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I came across this in a code review:

def some_method(self, path):
   path = os.path.abspath(os.path.expanduser(path or ""))

My first reaction was "ahhhh bad!" but on second thought... is it?

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up vote 2 down vote accepted

This is a common pattern for implementing some kind of a default value or fallback value if the first part of the expression evaluates to False. Consider it as best-practice - like it or not. It can also be used to turning None into an empty string.

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I see if x is None: x = defaultValue more frequently. Exploiting that the logical operators return one of their operands is more commonly used for implementing the conditional operator (?:), but that's arguably obsolete since a few versions. – delnan Apr 28 '11 at 12:44
You always use if...then in any language. But also other language provide kind of shortcuts like the tenary operator in C...and there is a comparable construct in newer Python versions "foo if a else b" as far as I can recall (ugly or not ugly...that's a different topic). – Andreas Jung Apr 28 '11 at 12:50
What other languages support doesn't matter. I'm saying that AFAIK is x is None: x = default is much more common in Python. Can you confirm that or not? – delnan Apr 28 '11 at 13:05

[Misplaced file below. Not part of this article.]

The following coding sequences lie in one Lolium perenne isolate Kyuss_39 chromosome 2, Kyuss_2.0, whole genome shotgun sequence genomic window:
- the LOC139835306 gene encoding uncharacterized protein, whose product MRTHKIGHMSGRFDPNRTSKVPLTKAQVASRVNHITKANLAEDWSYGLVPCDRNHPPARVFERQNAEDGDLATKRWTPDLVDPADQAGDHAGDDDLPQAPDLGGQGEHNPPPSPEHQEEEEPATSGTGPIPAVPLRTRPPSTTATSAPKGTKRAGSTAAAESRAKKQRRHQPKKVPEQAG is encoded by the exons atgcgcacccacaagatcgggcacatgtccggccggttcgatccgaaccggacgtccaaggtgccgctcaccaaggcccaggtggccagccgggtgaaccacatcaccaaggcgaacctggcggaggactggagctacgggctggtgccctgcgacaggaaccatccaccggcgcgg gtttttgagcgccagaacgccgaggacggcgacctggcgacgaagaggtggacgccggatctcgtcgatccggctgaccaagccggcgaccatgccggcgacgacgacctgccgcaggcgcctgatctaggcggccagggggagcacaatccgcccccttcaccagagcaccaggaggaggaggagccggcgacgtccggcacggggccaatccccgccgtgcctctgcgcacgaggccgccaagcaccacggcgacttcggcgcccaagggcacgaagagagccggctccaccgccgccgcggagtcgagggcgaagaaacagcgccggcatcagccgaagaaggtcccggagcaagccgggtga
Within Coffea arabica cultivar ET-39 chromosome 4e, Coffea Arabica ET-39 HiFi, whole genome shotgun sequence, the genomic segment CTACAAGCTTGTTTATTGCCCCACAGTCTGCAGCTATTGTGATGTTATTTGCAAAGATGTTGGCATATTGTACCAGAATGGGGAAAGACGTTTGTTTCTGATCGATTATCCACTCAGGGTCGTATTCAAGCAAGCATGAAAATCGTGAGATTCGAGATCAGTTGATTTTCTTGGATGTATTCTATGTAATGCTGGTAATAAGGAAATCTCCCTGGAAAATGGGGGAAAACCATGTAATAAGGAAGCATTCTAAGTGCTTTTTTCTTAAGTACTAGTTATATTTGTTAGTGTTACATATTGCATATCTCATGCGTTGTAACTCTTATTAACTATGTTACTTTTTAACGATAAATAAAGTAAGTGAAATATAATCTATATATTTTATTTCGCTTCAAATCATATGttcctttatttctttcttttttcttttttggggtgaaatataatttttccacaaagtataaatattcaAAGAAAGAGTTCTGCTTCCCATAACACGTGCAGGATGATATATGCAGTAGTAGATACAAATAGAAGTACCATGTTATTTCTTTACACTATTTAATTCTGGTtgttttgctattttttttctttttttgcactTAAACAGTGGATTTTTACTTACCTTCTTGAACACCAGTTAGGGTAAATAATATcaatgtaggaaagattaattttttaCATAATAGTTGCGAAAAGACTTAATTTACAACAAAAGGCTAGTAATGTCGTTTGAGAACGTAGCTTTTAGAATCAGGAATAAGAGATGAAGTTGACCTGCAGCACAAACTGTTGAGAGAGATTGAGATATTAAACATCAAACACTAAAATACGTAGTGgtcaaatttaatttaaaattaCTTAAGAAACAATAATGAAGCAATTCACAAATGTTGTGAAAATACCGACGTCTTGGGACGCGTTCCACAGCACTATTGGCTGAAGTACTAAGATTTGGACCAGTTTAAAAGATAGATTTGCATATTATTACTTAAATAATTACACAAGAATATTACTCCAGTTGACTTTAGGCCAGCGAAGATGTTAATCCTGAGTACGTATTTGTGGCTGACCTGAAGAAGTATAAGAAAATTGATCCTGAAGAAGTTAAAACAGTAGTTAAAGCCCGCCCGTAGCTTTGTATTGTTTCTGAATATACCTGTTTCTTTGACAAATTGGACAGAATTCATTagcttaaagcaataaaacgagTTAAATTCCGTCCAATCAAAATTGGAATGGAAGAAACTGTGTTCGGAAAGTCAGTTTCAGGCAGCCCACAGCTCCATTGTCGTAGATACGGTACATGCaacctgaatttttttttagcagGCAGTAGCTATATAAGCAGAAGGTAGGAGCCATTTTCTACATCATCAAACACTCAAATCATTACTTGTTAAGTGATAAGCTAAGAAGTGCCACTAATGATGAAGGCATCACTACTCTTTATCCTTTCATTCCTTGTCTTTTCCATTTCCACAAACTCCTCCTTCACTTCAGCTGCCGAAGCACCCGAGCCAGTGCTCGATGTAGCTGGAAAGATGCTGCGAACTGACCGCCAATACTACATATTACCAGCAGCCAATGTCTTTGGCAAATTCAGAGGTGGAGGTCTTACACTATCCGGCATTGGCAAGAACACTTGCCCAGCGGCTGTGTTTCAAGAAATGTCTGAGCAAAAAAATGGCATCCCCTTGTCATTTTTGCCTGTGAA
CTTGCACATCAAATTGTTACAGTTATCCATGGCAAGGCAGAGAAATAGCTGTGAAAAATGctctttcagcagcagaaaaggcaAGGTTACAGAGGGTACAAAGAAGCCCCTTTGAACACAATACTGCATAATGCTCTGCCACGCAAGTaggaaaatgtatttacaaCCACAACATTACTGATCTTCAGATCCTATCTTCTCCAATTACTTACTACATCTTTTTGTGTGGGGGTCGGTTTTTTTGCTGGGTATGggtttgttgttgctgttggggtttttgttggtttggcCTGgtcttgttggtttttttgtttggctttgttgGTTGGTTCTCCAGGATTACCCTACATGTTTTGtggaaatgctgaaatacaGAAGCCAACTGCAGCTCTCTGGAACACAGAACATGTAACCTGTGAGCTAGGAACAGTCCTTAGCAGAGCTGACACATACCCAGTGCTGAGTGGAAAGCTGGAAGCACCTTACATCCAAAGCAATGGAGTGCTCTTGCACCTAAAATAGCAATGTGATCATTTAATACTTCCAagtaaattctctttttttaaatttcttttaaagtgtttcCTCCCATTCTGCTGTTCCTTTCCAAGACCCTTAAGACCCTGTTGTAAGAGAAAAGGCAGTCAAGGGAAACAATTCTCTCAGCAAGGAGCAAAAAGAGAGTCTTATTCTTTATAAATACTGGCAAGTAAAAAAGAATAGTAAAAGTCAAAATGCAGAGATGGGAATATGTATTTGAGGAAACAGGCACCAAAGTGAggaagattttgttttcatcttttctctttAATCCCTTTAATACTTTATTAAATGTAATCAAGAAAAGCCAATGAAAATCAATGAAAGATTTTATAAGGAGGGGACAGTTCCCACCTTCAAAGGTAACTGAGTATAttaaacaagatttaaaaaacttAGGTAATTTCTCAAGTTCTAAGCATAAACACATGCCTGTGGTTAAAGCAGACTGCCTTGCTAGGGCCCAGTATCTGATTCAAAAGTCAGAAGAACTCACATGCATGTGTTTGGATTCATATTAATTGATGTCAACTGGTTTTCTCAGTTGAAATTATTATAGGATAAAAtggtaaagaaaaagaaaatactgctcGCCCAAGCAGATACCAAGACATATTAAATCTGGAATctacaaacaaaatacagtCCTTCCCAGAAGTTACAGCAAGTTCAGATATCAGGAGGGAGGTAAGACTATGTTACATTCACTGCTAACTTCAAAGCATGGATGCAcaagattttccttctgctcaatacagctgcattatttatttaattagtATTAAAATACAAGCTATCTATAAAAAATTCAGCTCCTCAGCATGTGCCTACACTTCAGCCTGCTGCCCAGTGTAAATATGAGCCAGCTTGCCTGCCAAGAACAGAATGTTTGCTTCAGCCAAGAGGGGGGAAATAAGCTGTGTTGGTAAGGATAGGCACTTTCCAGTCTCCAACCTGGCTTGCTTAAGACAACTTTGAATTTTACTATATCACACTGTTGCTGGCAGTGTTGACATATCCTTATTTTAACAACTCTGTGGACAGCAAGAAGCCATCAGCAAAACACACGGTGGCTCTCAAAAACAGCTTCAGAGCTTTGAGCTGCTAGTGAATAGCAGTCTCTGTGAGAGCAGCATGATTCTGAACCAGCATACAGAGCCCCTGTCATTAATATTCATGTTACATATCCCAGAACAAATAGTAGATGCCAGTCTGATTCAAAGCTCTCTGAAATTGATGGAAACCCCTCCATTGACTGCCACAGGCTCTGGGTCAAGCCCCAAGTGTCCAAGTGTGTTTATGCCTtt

I've always used 'path if path is not None else ""'. I wasn't sure if 'path or ""' was a common practice, or just a perl-ism introduced by the dev. I must say that the short-circuit version is growing on me -- it's much shorter than Python's ternary operator. It can behave unintuitively if "path" is something unexpected, like 0, False, or []. – Mark Visser Apr 28 '11 at 18:20

It's a bit pointless in this example though, because calling it like this:


Will yield an error.

You would have to call it like this:


It would be better with:

def some_method(self, path=None):
   path = os.path.abspath(os.path.expanduser(path or ""))

Or arguably:

def some_method(self, path=""):
   path = os.path.abspath(os.path.expanduser(path))

...which wouldn't guard against a None value. One can debate whether it's better to whine or "default" in that case.

Anyhow the path can be altogether omitted now:

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